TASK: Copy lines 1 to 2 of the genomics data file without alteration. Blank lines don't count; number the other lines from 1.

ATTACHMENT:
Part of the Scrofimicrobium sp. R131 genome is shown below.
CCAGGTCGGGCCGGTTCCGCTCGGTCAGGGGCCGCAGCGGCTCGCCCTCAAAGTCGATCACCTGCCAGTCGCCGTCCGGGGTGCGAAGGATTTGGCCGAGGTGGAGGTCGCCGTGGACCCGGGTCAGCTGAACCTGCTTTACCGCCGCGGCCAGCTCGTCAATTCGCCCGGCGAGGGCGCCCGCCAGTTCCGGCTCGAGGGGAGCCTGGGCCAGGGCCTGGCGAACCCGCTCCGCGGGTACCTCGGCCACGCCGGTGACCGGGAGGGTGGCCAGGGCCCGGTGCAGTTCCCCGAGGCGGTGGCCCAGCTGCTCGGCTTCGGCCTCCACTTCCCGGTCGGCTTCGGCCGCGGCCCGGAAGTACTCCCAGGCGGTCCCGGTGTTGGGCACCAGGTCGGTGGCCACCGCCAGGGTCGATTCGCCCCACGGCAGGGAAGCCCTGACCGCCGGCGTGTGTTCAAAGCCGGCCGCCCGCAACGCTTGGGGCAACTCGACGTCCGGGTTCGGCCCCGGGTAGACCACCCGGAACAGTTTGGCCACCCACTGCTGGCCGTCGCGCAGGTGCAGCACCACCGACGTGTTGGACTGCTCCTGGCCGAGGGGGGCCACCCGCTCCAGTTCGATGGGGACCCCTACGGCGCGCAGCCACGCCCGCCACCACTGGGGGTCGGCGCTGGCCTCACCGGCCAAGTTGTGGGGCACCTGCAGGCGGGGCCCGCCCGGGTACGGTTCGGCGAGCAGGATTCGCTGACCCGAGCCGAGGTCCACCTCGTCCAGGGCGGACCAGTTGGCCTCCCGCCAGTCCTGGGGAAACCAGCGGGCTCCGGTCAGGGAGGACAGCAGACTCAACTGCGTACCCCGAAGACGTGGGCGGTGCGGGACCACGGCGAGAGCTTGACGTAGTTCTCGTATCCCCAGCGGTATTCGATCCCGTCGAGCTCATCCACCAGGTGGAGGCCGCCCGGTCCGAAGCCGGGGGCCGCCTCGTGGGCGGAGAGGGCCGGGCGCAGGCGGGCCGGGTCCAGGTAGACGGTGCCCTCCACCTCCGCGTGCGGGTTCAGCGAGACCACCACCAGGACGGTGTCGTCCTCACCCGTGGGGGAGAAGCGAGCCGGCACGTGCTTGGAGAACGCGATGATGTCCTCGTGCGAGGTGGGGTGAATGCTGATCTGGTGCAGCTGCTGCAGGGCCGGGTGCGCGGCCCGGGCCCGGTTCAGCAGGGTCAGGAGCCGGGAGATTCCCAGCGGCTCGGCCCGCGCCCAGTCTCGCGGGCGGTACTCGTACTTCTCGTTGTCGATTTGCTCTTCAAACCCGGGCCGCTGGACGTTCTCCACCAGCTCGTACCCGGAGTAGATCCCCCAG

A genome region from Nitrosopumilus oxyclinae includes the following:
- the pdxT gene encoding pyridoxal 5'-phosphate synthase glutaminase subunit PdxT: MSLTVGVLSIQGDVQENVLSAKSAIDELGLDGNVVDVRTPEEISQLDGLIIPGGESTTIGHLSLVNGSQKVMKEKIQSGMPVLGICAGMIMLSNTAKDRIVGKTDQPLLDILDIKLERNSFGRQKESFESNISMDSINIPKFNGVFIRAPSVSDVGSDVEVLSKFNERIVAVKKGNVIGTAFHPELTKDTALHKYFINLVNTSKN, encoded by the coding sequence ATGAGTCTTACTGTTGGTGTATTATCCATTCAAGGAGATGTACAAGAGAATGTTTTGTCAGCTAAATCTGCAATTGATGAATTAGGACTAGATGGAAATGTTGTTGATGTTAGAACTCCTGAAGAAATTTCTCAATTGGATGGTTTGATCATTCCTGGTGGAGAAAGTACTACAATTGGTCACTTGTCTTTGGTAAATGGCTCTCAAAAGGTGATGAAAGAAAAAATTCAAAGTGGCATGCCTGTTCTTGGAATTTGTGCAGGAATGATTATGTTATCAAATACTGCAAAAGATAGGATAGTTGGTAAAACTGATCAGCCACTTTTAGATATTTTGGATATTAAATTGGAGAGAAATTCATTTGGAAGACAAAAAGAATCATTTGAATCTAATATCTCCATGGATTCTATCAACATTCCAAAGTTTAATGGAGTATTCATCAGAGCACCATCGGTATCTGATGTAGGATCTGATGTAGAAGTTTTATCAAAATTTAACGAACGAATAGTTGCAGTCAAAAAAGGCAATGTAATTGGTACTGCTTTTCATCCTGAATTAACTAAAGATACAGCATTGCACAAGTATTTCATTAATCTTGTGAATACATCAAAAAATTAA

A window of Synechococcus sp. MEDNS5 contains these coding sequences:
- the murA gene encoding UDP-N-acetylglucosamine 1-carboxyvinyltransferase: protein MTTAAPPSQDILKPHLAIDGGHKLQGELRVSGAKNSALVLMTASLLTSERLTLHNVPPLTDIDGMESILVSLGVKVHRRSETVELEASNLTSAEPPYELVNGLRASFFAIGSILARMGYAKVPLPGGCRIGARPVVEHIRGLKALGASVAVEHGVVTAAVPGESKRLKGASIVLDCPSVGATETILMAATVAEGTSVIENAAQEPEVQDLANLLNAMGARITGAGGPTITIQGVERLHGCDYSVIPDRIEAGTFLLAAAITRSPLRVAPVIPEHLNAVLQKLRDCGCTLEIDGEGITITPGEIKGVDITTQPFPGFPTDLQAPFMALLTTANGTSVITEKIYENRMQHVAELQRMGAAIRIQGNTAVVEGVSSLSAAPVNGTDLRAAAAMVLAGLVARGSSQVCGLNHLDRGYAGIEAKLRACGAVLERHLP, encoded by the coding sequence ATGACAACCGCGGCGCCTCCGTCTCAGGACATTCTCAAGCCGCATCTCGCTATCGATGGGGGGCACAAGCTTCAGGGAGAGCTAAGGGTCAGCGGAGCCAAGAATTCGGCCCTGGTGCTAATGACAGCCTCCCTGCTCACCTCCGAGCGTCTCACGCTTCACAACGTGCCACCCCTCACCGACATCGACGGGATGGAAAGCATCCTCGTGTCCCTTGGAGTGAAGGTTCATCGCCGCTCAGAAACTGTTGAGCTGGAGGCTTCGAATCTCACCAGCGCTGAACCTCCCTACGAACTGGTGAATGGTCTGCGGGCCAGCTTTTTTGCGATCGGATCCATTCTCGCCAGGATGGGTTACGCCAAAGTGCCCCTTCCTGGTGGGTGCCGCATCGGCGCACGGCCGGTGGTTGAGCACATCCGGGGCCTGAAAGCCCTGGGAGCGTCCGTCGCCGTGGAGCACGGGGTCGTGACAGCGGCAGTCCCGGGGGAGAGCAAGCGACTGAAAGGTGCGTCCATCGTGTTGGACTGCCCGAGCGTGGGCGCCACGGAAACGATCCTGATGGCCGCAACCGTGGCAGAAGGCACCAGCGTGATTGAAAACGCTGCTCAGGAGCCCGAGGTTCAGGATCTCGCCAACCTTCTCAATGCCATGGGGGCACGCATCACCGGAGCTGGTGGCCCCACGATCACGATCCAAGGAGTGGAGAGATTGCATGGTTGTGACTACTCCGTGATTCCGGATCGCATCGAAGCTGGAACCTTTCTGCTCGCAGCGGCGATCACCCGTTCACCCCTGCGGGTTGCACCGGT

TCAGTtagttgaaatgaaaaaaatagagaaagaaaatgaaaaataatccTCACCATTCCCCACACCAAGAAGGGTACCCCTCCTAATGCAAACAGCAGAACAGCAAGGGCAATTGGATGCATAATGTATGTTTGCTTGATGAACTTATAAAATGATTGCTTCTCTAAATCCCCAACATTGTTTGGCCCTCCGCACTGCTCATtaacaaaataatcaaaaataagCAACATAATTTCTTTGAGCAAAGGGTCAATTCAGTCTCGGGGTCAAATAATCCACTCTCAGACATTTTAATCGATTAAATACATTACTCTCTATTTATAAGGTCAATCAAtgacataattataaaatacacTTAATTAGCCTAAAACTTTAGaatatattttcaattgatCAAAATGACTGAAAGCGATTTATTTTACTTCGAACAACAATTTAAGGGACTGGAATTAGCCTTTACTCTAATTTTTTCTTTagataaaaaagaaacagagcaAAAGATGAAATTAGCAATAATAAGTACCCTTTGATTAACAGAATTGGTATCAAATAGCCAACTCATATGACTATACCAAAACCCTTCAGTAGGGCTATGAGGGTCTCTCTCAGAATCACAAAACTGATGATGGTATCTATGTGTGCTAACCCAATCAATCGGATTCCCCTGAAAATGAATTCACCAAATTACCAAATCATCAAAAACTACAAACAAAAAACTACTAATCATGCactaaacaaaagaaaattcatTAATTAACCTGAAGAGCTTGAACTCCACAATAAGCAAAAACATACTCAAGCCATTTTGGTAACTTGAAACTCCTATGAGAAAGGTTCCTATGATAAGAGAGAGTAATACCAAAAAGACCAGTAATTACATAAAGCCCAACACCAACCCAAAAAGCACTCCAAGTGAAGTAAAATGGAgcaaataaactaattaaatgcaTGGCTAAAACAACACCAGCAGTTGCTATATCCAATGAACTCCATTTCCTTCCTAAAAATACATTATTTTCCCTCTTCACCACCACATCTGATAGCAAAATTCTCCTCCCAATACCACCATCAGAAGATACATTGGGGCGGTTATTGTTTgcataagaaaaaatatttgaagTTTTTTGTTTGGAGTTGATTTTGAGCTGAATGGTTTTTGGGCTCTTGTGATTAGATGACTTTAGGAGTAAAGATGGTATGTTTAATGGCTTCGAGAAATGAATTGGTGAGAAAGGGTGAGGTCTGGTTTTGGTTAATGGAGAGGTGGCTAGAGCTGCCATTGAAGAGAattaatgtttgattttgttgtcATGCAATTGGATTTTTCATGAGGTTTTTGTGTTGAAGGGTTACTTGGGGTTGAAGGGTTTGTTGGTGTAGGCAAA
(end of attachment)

Part of the Scrofimicrobium sp. R131 genome is shown below.
CCAGGTCGGGCCGGTTCCGCTCGGTCAGGGGCCGCAGCGGCTCGCCCTCAAAGTCGATCACCTGCCAGTCGCCGTCCGGGGTGCGAAGGATTTGGCCGAGGTGGAGGTCGCCGTGGACCCGGGTCAGCTGAACCTGCTTTACCGCCGCGGCCAGCTCGTCAATTCGCCCGGCGAGGGCGCCCGCCAGTTCCGGCTCGAGGGGAGCCTGGGCCAGGGCCTGGCGAACCCGCTCCGCGGGTACCTCGGCCACGCCGGTGACCGGGAGGGTGGCCAGGGCCCGGTGCAGTTCCCCGAGGCGGTGGCCCAGCTGCTCGGCTTCGGCCTCCACTTCCCGGTCGGCTTCGGCCGCGGCCCGGAAGTACTCCCAGGCGGTCCCGGTGTTGGGCACCAGGTCGGTGGCCACCGCCAGGGTCGATTCGCCCCACGGCAGGGAAGCCCTGACCGCCGGCGTGTGTTCAAAGCCGGCCGCCCGCAACGCTTGGGGCAACTCGACGTCCGGGTTCGGCCCCGGGTAGACCACCCGGAACAGTTTGGCCACCCACTGCTGGCCGTCGCGCAGGTGCAGCACCACCGACGTGTTGGACTGCTCCTGGCCGAGGGGGGCCACCCGCTCCAGTTCGATGGGGACCCCTACGGCGCGCAGCCACGCCCGCCACCACTGGGGGTCGGCGCTGGCCTCACCGGCCAAGTTGTGGGGCACCTGCAGGCGGGGCCCGCCCGGGTACGGTTCGGCGAGCAGGATTCGCTGACCCGAGCCGAGGTCCACCTCGTCCAGGGCGGACCAGTTGGCCTCCCGCCAGTCCTGGGGAAACCAGCGGGCTCCGGTCAGGGAGGACAGCAGACTCAACTGCGTACCCCGAAGACGTGGGCGGTGCGGGACCACGGCGAGAGCTTGACGTAGTTCTCGTATCCCCAGCGGTATTCGATCCCGTCGAGCTCATCCACCAGGTGGAGGCCGCCCGGTCCGAAGCCGGGGGCCGCCTCGTGGGCGGAGAGGGCCGGGCGCAGGCGGGCCGGGTCCAGGTAGACGGTGCCCTCCACCTCCGCGTGCGGGTTCAGCGAGACCACCACCAGGACGGTGTCGTCCTCACCCGTGGGGGAGAAGCGAGCCGGCACGTGCTTGGAGAACGCGATGATGTCCTCGTGCGAGGTGGGGTGAATGCTGATCTGGTGCAGCTGCTGCAGGGCCGGGTGCGCGGCCCGGGCCCGGTTCAGCAGGGTCAGGAGCCGGGAGATTCCCAGCGGCTCGGCCCGCGCCCAGTCTCGCGGGCGGTACTCGTACTTCTCGTTGTCGATTTGCTCTTCAAACCCGGGCCGCTGGACGTTCTCCACCAGCTCGTACCCGGAGTAGATCCCCCAG